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View Full Version : [SOLVED] Is it just me or did the latest version of LMDE just get a lot harder to deal with?



Rubi1200
April 13th, 2011, 06:04 PM
I originally gave the first Linux Mint Debian Edition a trial run because I liked what they had done with it.

Installing was easy, updating was easy, configuring was easy.

I am now trying the latest version:
http://distrowatch.com/?newsid=06425

Pros:

worked really nicely from the LiveUSB

installation was a breeze; just 10 minutes from start to finish

has nice applications and features, even though I won't use all of them

I can choose to NOT install a bootloader :-)

Cons:

why is it that I need to add the UUID for swap to fstab manually?

the MintUpdater, which seemed to me to work flawlessly before, gave me an unconfigured packages error as soon as it started. Huh? On a fresh install?

I had to run dpkg --configure -a TWICE

the original image contained the usual stuff like Firefox, Thunderbird, and OpenOffice. After installing and trying to update, it added Epiphany, Evolution, and LibreOffice (which apparently replaced OpenOffice). Now, call me old-fashioned but would it not have made more sense to have those packages there by default at installation time? (I realize that I am installing months after it was released, but still...)

Conclusion:

I haven't come to one yet...

So, fellow users, what are your thoughts about, and experiences with, the latest LMDE?

XubuRoxMySox
April 13th, 2011, 06:40 PM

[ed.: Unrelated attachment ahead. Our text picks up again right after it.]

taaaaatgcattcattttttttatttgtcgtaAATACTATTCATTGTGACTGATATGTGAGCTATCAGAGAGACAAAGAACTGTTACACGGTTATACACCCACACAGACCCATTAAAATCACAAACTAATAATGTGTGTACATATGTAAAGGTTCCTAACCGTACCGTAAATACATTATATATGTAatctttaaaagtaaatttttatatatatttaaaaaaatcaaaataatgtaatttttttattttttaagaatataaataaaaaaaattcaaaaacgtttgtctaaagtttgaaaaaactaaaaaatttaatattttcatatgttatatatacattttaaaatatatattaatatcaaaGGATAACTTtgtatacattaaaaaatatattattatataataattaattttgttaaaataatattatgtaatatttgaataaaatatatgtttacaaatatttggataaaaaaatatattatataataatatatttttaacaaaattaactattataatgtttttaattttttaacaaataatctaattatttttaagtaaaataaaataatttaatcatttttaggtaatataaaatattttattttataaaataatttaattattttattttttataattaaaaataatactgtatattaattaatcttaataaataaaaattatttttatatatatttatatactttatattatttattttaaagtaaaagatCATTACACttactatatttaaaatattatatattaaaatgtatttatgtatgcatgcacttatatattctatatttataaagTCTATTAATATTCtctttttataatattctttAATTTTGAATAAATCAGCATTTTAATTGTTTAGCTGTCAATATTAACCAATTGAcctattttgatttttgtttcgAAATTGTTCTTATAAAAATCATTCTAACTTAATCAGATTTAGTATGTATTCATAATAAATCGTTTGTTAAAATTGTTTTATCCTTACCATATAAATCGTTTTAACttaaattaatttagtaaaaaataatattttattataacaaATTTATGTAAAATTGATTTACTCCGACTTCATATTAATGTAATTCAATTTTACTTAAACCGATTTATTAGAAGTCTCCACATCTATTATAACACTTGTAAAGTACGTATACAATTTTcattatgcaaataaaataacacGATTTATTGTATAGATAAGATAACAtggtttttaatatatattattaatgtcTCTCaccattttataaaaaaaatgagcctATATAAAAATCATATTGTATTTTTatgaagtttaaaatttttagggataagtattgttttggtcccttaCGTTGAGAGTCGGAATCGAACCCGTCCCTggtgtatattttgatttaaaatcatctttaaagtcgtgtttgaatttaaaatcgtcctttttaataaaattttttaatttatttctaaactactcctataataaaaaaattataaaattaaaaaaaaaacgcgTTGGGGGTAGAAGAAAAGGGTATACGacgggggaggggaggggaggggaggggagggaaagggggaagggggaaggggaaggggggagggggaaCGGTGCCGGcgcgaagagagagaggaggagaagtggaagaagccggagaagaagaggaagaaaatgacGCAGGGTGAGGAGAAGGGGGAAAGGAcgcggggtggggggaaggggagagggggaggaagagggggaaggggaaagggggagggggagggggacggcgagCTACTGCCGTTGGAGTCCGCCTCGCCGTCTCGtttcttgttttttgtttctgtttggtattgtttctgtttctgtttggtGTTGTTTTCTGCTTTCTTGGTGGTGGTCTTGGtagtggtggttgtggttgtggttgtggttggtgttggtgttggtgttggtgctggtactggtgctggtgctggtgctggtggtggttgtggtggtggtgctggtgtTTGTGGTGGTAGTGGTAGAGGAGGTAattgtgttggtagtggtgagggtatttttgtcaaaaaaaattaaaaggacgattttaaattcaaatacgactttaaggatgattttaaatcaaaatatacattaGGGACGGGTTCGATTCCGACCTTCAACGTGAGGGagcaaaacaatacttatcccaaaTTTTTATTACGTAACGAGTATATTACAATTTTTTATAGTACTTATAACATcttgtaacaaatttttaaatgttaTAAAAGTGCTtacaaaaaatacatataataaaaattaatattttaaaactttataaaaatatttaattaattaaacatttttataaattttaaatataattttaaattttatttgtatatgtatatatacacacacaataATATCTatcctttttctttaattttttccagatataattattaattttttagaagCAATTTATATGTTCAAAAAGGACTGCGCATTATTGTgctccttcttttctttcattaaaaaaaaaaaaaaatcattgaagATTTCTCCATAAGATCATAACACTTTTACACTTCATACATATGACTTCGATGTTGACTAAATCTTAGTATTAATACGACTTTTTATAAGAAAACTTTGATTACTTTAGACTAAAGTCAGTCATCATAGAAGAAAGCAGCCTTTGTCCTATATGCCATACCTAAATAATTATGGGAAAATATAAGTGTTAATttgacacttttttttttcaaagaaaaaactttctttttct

Further proof of what I said in the other thread ("Closer to Debian") here. Debian is simply a more difficult base to build on than Ubuntu.

Both LMDE and the latest Xfce edition are built on Debian instead of Ubuntu and have frustrated alot of users who were used to the Ubuntu base and assumed that a Debian base would be as easy and effortless as Mint's Ubuntu-based editions have been.

They're great if you don't mind investing abuncha time to reinvent the wheel in order to make Debian run as effortlessly as Ubuntu does.

-Robin

Rubi1200
April 14th, 2011, 03:19 AM
Thanks for sharing your thought on this Robin; it is appreciated.

BrokenKingpin
April 14th, 2011, 05:42 PM
I have also tried LMDE a few times, and I really like the concept of the distro (Debian compatible and rolling release), but it always seems to fall a bit short for me.

Every time I tried it I have to fix my swap partition (as mentioned above) and the sleep/hibernate functions do not work on my netbook. I am a pretty experience Linux user, so I can work around these issues, but I shouldn't have to. Regardless of the distro and how "user friendly" it is supposed to be, the installer should function properly and basic operations around turning your computer off and on should work out of the box.

I have since moved away from LMDE, but I will continue to watch it closely because I really like where they are going with it... I just hope they can work out some of the issues with it.

Rubi1200
April 14th, 2011, 07:23 PM
I agree with your assessment BrokenKingpin. There are quite a few things that the Mint team have done that I really like.

But, as you mentioned, it seems to somehow fall short on certain things.

I, like you, will also be keeping an eye on developments.

Thanks for sharing your experiences and thoughts about this.

bodhi.zazen
April 16th, 2011, 12:09 AM
Further proof of what I said in the other thread ("Closer to Debian") here. Debian is simply a more difficult base to build on than Ubuntu.

Both LMDE and the latest Xfce edition are built on Debian instead of Ubuntu and have frustrated alot of users who were used to the Ubuntu base and assumed that a Debian base would be as easy and effortless as Mint's Ubuntu-based editions have been.